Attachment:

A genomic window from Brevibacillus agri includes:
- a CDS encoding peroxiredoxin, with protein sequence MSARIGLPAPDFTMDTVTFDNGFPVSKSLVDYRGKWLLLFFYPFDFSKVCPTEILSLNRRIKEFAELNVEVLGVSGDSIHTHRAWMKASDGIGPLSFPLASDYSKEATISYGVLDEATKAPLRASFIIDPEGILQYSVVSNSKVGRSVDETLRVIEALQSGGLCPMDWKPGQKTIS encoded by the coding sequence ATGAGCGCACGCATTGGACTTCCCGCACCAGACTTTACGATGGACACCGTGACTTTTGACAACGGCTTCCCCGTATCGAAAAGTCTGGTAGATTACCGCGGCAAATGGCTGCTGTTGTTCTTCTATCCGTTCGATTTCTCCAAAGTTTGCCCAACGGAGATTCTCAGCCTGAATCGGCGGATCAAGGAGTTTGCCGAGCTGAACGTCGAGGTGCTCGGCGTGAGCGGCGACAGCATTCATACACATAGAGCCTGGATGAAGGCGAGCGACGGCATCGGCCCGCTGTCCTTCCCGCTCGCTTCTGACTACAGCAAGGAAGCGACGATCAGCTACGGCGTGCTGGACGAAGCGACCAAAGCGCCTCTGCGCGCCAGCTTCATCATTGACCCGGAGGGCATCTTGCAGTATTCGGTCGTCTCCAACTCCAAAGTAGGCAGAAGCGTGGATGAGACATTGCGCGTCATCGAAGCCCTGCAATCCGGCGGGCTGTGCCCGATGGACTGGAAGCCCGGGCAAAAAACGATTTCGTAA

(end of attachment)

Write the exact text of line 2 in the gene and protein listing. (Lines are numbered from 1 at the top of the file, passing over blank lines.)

- a CDS encoding peroxiredoxin, with protein sequence MSARIGLPAPDFTMDTVTFDNGFPVSKSLVDYRGKWLLLFFYPFDFSKVCPTEILSLNRRIKEFAELNVEVLGVSGDSIHTHRAWMKASDGIGPLSFPLASDYSKEATISYGVLDEATKAPLRASFIIDPEGILQYSVVSNSKVGRSVDETLRVIEALQSGGLCPMDWKPGQKTIS encoded by the coding sequence ATGAGCGCACGCATTGGACTTCCCGCACCAGACTTTACGATGGACACCGTGACTTTTGACAACGGCTTCCCCGTATCGAAAAGTCTGGTAGATTACCGCGGCAAATGGCTGCTGTTGTTCTTCTATCCGTTCGATTTCTCCAAAGTTTGCCCAACGGAGATTCTCAGCCTGAATCGGCGGATCAAGGAGTTTGCCGAGCTGAACGTCGAGGTGCTCGGCGTGAGCGGCGACAGCATTCATACACATAGAGCCTGGATGAAGGCGAGCGACGGCATCGGCCCGCTGTCCTTCCCGCTCGCTTCTGACTACAGCAAGGAAGCGACGATCAGCTACGGCGTGCTGGACGAAGCGACCAAAGCGCCTCTGCGCGCCAGCTTCATCATTGACCCGGAGGGCATCTTGCAGTATTCGGTCGTCTCCAACTCCAAAGTAGGCAGAAGCGTGGATGAGACATTGCGCGTCATCGAAGCCCTGCAATCCGGCGGGCTGTGCCCGATGGACTGGAAGCCCGGGCAAAAAACGATTTCGTAA